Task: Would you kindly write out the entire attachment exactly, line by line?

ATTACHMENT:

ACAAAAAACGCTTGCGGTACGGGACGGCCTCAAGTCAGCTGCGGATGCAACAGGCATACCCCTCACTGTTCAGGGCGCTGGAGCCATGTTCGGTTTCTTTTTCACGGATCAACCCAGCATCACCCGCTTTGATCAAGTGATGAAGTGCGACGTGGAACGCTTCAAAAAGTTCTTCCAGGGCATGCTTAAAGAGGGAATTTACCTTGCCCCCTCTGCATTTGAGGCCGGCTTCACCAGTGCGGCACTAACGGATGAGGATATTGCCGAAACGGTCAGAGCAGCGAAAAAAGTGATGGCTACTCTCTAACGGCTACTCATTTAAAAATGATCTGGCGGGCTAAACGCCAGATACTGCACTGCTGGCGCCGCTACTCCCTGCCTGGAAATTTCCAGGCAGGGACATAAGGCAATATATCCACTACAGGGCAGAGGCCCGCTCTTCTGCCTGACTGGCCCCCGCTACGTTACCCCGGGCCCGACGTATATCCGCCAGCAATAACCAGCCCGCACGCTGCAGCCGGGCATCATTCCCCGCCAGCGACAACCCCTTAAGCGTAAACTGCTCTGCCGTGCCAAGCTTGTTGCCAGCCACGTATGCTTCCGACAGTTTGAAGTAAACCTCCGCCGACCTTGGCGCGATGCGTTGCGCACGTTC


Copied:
ACAAAAAACGCTTGCGGTACGGGACGGCCTCAAGTCAGCTGCGGATGCAACAGGCATACCCCTCACTGTTCAGGGCGCTGGAGCCATGTTCGGTTTCTTTTTCACGGATCAACCCAGCATCACCCGCTTTGATCAAGTGATGAAGTGCGACGTGGAACGCTTCAAAAAGTTCTTCCAGGGCATGCTTAAAGAGGGAATTTACCTTGCCCCCTCTGCATTTGAGGCCGGCTTCACCAGTGCGGCACTAACGGATGAGGATATTGCCGAAACGGTCAGAGCAGCGAAAAAAGTGATGGCTACTCTCTAACGGCTACTCATTTAAAAATGATCTGGCGGGCTAAACGCCAGATACTGCACTGCTGGCGCCGCTACTCCCTGCCTGGAAATTTCCAGGCAGGGACATAAGGCAATATATCCACTACAGGGCAGAGGCCCGCTCTTCTGCCTGACTGGCCCCCGCTACGTTACCCCGGGCCCGACGTATATCCGCCAGCAATAACCAGCCCGCACGCTGCAGCCGGGCATCATTCCCCGCCAGCGACAACCCCTTAAGCGTAAACTGCTCTGCCGTGCCAAGCTTGTTGCCAGCCACGTATGCTTCCGACAGTTTGAAGTAAACCTCCGCCGACCTTGGCGCGATGCGTTGCGCACGTTC